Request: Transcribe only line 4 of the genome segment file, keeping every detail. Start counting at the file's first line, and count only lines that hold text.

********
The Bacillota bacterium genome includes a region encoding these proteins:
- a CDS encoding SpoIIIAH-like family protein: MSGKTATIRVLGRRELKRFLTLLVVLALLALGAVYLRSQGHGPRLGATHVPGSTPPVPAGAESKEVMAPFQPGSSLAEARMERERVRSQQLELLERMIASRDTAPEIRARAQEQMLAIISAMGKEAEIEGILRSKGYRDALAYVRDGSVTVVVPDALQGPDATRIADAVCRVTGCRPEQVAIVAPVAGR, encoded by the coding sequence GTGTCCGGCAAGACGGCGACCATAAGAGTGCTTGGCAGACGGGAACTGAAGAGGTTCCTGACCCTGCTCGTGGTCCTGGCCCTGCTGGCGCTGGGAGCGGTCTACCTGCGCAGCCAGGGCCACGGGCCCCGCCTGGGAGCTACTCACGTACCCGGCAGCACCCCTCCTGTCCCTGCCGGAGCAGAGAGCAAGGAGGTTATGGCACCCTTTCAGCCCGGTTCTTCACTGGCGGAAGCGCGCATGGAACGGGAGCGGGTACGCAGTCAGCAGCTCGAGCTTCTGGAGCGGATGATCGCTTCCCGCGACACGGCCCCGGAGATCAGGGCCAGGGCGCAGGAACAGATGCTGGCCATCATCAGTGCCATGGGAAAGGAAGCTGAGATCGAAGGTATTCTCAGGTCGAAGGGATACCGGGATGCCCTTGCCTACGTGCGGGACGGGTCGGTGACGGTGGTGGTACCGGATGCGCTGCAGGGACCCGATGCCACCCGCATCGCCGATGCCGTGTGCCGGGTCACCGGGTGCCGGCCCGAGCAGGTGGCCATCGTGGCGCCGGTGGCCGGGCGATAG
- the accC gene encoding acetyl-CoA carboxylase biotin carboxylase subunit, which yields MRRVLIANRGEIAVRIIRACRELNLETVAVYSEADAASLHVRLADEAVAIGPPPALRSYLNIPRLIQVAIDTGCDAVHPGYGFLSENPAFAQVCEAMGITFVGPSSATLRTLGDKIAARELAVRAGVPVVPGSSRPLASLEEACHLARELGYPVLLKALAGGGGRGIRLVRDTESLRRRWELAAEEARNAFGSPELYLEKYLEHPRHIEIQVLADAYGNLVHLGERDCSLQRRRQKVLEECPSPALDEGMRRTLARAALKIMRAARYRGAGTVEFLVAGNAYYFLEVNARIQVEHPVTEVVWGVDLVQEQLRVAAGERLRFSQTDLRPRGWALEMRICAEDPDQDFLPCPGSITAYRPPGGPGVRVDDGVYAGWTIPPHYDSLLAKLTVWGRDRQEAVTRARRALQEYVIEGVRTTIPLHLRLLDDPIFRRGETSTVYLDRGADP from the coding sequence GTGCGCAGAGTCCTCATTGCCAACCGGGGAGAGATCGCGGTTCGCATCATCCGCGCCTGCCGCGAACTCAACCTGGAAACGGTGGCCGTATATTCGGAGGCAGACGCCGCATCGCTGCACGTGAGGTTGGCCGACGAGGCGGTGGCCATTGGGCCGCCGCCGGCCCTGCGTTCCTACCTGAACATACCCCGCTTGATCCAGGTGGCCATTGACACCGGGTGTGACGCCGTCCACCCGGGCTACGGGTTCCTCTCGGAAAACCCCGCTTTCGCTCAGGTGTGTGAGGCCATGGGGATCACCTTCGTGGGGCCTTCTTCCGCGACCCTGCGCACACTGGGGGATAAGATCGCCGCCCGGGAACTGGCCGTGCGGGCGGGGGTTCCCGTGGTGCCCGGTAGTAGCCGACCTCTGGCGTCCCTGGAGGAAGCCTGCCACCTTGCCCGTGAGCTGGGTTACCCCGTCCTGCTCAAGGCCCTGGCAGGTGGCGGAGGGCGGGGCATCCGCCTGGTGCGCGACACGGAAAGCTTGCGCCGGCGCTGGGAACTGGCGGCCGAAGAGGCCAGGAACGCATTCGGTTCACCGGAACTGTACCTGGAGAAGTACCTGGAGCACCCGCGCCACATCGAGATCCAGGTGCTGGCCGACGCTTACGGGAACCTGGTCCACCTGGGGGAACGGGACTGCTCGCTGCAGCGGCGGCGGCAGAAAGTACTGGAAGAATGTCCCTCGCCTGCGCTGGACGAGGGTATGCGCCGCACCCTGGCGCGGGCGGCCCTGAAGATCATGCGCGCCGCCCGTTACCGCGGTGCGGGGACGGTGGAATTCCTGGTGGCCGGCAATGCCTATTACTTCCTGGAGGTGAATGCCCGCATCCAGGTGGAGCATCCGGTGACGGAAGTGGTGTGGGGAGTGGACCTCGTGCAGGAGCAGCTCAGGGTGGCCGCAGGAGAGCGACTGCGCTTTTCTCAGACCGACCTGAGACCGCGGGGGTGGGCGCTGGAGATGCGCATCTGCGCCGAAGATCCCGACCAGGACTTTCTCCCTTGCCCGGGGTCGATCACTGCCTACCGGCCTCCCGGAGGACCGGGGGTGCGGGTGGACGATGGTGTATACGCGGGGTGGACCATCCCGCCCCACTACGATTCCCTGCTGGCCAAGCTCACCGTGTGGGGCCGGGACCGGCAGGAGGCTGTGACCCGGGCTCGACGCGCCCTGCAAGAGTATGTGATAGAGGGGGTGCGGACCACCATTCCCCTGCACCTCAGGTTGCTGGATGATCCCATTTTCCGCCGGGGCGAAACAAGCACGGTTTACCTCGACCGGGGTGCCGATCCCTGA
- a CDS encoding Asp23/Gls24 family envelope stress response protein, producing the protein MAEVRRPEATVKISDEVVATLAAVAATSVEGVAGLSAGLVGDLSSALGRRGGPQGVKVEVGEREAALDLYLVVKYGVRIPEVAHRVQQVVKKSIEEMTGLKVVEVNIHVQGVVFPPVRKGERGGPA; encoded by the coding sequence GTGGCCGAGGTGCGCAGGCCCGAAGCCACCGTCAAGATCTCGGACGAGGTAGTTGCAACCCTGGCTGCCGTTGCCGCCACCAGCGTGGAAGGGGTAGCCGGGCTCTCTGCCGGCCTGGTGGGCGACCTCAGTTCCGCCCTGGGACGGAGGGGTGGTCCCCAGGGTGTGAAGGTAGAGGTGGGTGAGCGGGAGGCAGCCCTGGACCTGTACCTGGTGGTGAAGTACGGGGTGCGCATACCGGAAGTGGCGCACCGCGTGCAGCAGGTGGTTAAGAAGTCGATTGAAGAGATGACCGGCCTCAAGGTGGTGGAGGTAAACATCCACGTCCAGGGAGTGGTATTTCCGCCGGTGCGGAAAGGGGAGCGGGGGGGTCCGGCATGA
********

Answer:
- a CDS encoding Asp23/Gls24 family envelope stress response protein, producing the protein MAEVRRPEATVKISDEVVATLAAVAATSVEGVAGLSAGLVGDLSSALGRRGGPQGVKVEVGEREAALDLYLVVKYGVRIPEVAHRVQQVVKKSIEEMTGLKVVEVNIHVQGVVFPPVRKGERGGPA; encoded by the coding sequence GTGGCCGAGGTGCGCAGGCCCGAAGCCACCGTCAAGATCTCGGACGAGGTAGTTGCAACCCTGGCTGCCGTTGCCGCCACCAGCGTGGAAGGGGTAGCCGGGCTCTCTGCCGGCCTGGTGGGCGACCTCAGTTCCGCCCTGGGACGGAGGGGTGGTCCCCAGGGTGTGAAGGTAGAGGTGGGTGAGCGGGAGGCAGCCCTGGACCTGTACCTGGTGGTGAAGTACGGGGTGCGCATACCGGAAGTGGCGCACCGCGTGCAGCAGGTGGTTAAGAAGTCGATTGAAGAGATGACCGGCCTCAAGGTGGTGGAGGTAAACATCCACGTCCAGGGAGTGGTATTTCCGCCGGTGCGGAAAGGGGAGCGGGGGGGTCCGGCATGA